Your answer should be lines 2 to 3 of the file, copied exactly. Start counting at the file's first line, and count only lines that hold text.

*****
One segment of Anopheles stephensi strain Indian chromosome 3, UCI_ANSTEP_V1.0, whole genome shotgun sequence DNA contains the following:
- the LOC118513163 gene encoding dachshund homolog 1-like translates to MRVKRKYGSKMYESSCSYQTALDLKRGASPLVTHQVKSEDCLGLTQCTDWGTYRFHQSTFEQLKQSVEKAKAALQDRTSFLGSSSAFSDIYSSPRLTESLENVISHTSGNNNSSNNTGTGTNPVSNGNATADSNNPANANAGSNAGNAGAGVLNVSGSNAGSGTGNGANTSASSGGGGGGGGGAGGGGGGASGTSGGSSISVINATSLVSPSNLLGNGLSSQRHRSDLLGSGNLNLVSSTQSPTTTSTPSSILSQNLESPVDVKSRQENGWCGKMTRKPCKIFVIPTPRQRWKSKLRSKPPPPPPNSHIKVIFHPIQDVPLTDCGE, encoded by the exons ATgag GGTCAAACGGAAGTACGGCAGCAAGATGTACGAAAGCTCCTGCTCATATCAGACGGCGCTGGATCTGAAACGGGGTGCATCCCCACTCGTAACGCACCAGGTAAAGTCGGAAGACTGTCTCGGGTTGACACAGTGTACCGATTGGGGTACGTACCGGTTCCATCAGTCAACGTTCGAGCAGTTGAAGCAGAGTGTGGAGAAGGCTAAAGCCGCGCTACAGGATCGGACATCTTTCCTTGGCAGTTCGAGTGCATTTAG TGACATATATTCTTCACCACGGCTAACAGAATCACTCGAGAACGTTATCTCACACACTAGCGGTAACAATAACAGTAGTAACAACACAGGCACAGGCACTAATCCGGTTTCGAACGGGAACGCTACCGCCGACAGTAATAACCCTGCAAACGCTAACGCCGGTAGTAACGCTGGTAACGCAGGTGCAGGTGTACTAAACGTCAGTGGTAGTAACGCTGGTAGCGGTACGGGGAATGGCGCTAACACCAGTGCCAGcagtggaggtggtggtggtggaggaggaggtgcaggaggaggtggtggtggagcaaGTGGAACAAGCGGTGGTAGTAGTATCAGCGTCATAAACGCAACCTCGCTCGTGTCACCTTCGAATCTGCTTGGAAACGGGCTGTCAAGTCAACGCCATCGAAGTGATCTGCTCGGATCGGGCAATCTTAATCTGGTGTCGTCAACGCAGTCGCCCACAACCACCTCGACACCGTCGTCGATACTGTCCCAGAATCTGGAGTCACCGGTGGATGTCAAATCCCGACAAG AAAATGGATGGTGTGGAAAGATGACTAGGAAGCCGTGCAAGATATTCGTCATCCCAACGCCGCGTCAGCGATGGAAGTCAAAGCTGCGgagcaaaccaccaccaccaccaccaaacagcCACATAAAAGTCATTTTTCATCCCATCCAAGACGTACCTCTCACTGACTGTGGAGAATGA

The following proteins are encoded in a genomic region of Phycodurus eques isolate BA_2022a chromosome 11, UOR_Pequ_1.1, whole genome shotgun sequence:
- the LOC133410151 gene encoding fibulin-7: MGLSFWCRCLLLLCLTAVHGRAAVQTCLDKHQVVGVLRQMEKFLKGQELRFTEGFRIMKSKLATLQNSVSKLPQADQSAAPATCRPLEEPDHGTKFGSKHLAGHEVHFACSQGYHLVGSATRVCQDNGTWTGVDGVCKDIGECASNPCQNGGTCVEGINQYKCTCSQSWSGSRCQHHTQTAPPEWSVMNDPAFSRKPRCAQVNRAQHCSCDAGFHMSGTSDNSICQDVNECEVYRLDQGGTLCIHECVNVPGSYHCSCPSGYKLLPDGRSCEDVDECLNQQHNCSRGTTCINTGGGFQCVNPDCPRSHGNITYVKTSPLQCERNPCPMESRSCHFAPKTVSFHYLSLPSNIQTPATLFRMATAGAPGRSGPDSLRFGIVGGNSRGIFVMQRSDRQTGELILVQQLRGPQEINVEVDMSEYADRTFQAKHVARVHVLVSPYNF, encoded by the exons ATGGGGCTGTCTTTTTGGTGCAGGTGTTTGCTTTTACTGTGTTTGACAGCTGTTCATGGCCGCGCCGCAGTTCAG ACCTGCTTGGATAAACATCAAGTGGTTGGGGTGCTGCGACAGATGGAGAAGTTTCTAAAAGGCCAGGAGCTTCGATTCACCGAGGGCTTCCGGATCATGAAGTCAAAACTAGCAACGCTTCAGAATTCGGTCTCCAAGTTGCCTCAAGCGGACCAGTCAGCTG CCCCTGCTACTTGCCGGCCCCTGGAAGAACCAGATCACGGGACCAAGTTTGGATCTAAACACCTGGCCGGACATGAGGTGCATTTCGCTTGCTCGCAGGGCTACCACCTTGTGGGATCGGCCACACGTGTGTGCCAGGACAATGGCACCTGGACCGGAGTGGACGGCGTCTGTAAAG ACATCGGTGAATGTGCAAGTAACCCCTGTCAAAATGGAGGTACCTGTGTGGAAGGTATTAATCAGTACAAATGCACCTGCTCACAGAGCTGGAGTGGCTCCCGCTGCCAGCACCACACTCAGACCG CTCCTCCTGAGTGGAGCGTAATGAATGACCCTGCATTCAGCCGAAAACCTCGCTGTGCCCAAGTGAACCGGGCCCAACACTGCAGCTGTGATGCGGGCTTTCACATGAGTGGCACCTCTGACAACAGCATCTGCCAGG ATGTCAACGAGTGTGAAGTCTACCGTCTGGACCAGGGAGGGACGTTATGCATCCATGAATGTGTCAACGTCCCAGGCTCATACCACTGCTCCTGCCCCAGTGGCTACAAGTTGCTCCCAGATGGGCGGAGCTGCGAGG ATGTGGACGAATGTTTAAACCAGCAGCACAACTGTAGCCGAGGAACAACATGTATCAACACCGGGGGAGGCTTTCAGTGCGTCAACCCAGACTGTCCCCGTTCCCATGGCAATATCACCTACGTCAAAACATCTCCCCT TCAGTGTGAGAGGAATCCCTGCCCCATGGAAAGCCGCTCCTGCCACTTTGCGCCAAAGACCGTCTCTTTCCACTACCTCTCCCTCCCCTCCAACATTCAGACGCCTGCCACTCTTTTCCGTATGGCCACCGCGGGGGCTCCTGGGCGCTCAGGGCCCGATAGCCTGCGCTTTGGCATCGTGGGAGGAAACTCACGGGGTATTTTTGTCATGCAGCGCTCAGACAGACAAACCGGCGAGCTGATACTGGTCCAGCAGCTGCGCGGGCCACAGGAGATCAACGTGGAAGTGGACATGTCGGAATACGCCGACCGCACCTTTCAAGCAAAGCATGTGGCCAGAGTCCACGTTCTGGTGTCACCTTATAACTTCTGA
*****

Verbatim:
- the LOC118513163 gene encoding dachshund homolog 1-like translates to MRVKRKYGSKMYESSCSYQTALDLKRGASPLVTHQVKSEDCLGLTQCTDWGTYRFHQSTFEQLKQSVEKAKAALQDRTSFLGSSSAFSDIYSSPRLTESLENVISHTSGNNNSSNNTGTGTNPVSNGNATADSNNPANANAGSNAGNAGAGVLNVSGSNAGSGTGNGANTSASSGGGGGGGGGAGGGGGGASGTSGGSSISVINATSLVSPSNLLGNGLSSQRHRSDLLGSGNLNLVSSTQSPTTTSTPSSILSQNLESPVDVKSRQENGWCGKMTRKPCKIFVIPTPRQRWKSKLRSKPPPPPPNSHIKVIFHPIQDVPLTDCGE, encoded by the exons ATgag GGTCAAACGGAAGTACGGCAGCAAGATGTACGAAAGCTCCTGCTCATATCAGACGGCGCTGGATCTGAAACGGGGTGCATCCCCACTCGTAACGCACCAGGTAAAGTCGGAAGACTGTCTCGGGTTGACACAGTGTACCGATTGGGGTACGTACCGGTTCCATCAGTCAACGTTCGAGCAGTTGAAGCAGAGTGTGGAGAAGGCTAAAGCCGCGCTACAGGATCGGACATCTTTCCTTGGCAGTTCGAGTGCATTTAG TGACATATATTCTTCACCACGGCTAACAGAATCACTCGAGAACGTTATCTCACACACTAGCGGTAACAATAACAGTAGTAACAACACAGGCACAGGCACTAATCCGGTTTCGAACGGGAACGCTACCGCCGACAGTAATAACCCTGCAAACGCTAACGCCGGTAGTAACGCTGGTAACGCAGGTGCAGGTGTACTAAACGTCAGTGGTAGTAACGCTGGTAGCGGTACGGGGAATGGCGCTAACACCAGTGCCAGcagtggaggtggtggtggtggaggaggaggtgcaggaggaggtggtggtggagcaaGTGGAACAAGCGGTGGTAGTAGTATCAGCGTCATAAACGCAACCTCGCTCGTGTCACCTTCGAATCTGCTTGGAAACGGGCTGTCAAGTCAACGCCATCGAAGTGATCTGCTCGGATCGGGCAATCTTAATCTGGTGTCGTCAACGCAGTCGCCCACAACCACCTCGACACCGTCGTCGATACTGTCCCAGAATCTGGAGTCACCGGTGGATGTCAAATCCCGACAAG AAAATGGATGGTGTGGAAAGATGACTAGGAAGCCGTGCAAGATATTCGTCATCCCAACGCCGCGTCAGCGATGGAAGTCAAAGCTGCGgagcaaaccaccaccaccaccaccaaacagcCACATAAAAGTCATTTTTCATCCCATCCAAGACGTACCTCTCACTGACTGTGGAGAATGA

The following proteins are encoded in a genomic region of Phycodurus eques isolate BA_2022a chromosome 11, UOR_Pequ_1.1, whole genome shotgun sequence: